A High Throughput and Integrative Approach to Evaluating the Functional Significance of a Glycosidase NGLY1 in Human Brain Development




Shakhbazau, Antos
Lin, Victor
Zolekar, Ashwini
Wang, Jack


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Background: Mutations of the NGLY1 gene, leading to NGLY1 deficiency and associated neurodysfunction in pediatric patients, have been identified as the cause of a previously undiagnosed congenital disorder of deglycosylation. Despite the identification of the causal mutations, how NGLY1 deficiency disturbs normal cerebral development and causes neurological abnormalities is unknown. Purpose: Our desire is to unravel the mystery behind this novel disease and how it influences the assembly and function of the human cerebral landscape. Further, our hope is to develop mid-to-high throughput platforms that can be applied to discover and test druggable targets for this disease and adapted for associated neurocognitive or neurodegenerative disorders. Methods: Using human induced pluripotent stem cells (hiPSCs) and the state-of-the-art gene editing technology, CRISPR-Cas9, NGLY1 deficient human pluripotent stem cells (hPSCs) were created and used to elucidate the disease pathophysiology. In succession, middle-to-high throughput platforms were applied to recapitulate the disease in 2D and 3D, used in tandem with systems biology and novel imaging capabilities to discover new understandings and the importance glycosylation states for cerebral development and function. Results: The CRISPR-Cas9 mediated knockout of NGLY1 was confirmed by DNA sequencing and a biochemical test. Our optimized two-dimensional and three-dimensional differentiation protocols for neurogenesis in the control and NGLY1-deficient hESCs and hiPSCs showed that the loss of NGLY1 appears to have a negligible impact on the viability and cellular pluripotency in undifferentiated hPSCs. Neuroepithelial differentiation can be successfully generated in both control and NGLY1-deficient hPSCs, suggesting that the commitment of hPSCs to the neural lineage is not profoundly hindered by the loss of NGLY1 activity. However, compared with the differentiated derivatives of control hPSCs, the derivatives from neural differentiation in NGLY1-deficient hPSCs showed noticeably increased apoptosis, suggesting that NGLY1 activity may play a critical role in the viability of neural progenitor cells, as well as, play a role in the success of their subsequent differentiation into neuronal or astroglial lineages. Conclusions: We have built a new and unique model that can recapitulate the early-stage neurodevelopment patterns associated with NGLY1 deficiency. Using systems biology and imaging approaches, we are uncovering unprecedented insights into this newly identified disease. With the hiPSC and CRISPR-Cas9 gene editing, we demonstrate how regenerative medicine and genetic engineering approaches can be applied to studying the pathogenesis of human hereditary disease, applied in like to understand other brain pathologies, and possibly assist in the discovery of new therapeutics.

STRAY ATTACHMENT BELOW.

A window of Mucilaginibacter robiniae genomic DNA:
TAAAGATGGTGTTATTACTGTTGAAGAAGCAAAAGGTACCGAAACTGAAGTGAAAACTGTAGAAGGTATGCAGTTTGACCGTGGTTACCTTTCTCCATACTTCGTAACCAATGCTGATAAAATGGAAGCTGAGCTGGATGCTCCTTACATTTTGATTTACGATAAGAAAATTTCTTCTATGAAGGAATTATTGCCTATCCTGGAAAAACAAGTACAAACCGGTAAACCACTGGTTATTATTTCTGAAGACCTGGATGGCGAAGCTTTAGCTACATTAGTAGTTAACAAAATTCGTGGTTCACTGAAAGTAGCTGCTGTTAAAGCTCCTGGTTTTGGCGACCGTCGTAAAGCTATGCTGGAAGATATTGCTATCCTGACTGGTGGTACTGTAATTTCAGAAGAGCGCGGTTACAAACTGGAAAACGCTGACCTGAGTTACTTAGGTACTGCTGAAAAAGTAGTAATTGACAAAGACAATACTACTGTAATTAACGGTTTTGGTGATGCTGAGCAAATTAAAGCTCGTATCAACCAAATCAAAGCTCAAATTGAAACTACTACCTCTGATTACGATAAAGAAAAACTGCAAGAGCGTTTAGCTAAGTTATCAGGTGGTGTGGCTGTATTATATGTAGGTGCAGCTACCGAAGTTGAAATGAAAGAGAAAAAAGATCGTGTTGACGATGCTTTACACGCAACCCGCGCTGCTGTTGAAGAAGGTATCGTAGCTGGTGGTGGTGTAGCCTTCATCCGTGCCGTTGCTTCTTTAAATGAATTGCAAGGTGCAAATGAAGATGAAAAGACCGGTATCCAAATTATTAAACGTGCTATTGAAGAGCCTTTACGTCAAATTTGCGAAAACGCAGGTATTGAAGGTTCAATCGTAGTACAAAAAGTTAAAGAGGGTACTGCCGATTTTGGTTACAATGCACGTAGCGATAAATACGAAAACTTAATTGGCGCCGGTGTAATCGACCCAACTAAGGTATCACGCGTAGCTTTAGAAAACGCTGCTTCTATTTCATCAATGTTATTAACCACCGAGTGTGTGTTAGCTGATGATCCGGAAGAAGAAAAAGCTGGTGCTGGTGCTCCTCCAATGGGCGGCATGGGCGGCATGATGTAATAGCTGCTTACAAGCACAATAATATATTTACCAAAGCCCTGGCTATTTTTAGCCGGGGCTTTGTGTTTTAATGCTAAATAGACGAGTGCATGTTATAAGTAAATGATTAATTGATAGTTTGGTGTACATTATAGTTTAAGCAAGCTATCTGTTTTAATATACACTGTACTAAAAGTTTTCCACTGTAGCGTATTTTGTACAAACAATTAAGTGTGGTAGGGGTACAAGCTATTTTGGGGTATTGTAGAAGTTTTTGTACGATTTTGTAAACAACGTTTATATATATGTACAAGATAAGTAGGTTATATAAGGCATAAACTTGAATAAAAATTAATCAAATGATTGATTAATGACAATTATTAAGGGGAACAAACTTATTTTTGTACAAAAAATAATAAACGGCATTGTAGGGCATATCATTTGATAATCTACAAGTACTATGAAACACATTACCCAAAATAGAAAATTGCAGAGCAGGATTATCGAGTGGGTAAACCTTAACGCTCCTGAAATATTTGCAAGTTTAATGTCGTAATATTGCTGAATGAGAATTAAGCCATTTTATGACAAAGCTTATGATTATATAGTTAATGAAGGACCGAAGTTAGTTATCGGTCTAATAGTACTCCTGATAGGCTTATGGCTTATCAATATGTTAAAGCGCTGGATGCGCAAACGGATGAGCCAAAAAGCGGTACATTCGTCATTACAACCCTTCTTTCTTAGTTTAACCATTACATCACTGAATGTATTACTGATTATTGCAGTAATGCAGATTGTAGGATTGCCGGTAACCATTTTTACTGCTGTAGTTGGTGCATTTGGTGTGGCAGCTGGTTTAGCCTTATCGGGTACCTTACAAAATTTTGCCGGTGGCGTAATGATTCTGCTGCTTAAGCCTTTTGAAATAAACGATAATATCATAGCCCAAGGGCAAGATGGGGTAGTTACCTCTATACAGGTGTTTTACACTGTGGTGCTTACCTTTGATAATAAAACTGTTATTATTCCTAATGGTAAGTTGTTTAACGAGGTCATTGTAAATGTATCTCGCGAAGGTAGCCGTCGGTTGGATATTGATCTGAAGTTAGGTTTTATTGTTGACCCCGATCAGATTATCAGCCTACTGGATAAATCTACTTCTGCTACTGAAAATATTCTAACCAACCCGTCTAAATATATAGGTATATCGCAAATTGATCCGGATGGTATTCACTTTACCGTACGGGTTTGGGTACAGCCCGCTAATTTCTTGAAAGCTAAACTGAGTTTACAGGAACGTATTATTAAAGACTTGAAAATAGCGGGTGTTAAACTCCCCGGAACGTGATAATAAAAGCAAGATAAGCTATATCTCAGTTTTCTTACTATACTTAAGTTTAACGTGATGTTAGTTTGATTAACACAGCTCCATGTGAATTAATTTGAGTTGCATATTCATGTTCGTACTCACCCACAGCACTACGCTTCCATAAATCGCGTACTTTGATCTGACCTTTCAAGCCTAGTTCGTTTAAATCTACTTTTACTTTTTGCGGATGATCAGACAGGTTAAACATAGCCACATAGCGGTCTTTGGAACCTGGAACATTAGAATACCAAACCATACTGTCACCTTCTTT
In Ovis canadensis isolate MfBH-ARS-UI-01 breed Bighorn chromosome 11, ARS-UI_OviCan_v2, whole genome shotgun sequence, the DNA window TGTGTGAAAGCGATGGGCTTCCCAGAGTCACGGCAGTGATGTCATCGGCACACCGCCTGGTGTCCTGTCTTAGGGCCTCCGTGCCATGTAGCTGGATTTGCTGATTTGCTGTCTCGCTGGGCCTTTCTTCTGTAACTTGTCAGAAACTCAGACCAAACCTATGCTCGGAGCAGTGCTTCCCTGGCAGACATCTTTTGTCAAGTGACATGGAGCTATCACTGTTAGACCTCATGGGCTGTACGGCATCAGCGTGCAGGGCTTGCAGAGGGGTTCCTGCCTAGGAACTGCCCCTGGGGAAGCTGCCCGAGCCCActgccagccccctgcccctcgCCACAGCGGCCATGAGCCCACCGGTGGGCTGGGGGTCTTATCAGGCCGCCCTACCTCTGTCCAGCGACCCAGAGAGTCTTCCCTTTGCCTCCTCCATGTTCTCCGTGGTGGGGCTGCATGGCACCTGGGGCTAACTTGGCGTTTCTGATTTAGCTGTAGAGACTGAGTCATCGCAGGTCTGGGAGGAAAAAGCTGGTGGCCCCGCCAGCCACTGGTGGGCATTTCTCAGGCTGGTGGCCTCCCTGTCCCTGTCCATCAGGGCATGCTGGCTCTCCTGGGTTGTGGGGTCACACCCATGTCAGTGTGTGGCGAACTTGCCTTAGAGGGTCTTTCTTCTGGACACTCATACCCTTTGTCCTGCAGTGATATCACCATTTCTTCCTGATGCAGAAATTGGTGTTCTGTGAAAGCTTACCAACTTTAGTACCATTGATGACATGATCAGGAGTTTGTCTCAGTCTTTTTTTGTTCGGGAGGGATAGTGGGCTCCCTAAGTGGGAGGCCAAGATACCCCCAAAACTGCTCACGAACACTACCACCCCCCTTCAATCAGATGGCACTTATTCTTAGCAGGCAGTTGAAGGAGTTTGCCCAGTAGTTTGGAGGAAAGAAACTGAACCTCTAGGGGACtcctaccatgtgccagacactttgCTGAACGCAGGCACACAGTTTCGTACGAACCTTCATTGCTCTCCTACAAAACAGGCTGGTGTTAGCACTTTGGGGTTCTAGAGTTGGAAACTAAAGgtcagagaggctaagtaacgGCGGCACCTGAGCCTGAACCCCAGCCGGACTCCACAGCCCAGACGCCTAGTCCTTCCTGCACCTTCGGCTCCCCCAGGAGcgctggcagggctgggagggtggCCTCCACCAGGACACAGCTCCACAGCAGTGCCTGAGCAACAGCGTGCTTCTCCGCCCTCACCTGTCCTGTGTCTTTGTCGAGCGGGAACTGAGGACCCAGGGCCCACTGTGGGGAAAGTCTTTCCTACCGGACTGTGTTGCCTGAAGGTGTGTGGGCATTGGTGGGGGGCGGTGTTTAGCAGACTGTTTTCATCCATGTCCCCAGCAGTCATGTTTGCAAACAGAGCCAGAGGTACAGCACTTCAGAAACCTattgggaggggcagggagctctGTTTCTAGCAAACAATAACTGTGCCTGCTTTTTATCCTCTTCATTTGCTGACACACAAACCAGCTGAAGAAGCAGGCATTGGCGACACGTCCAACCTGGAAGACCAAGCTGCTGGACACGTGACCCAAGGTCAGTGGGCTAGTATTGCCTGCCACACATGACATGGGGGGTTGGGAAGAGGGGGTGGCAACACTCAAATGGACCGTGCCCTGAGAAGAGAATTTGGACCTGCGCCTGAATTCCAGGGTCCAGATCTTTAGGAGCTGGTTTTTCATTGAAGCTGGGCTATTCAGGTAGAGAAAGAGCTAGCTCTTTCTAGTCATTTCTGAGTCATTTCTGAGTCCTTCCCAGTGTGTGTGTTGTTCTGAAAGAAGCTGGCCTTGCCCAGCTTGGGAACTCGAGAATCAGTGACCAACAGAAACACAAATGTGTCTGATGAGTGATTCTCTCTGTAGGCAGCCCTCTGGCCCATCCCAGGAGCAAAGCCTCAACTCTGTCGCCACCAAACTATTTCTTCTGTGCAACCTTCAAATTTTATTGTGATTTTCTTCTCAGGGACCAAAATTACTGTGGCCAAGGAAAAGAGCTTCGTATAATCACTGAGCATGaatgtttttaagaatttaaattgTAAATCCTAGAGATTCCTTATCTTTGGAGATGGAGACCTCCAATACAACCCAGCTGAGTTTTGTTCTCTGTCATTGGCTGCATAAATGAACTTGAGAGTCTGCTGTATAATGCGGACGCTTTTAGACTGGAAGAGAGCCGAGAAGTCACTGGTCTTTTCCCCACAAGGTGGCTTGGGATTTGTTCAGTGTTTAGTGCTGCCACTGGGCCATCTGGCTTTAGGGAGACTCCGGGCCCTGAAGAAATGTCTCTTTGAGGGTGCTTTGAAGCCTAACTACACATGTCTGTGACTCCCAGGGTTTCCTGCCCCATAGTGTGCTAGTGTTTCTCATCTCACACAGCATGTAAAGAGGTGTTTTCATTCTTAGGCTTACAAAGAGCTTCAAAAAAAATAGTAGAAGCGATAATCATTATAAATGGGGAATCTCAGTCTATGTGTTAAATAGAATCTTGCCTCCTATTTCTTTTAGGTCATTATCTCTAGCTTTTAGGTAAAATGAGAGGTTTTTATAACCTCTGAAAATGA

Research Appreciation Day Award Winner - 2017 Community Awards, Quest Diagnostics Research Award
Research Appreciation Day Award Winner - 2017 Institute for Healthy Aging Poster Award
Research Appreciation Day Award Winner - 2017 Graduate School of Biomedical Sciences - 2nd Place Poster Award
Research Appreciation Day Award Winner - 2017 Texas College of Osteopathic Medicine - 1st Place Student Research Award
Research Appreciation Day Award Winner - 2017 Medical Student Government Association - Best in 3rd Year Class
Research Appreciation Day Award Winner - 2017 UNT System College of Pharmacy - Basic Research Award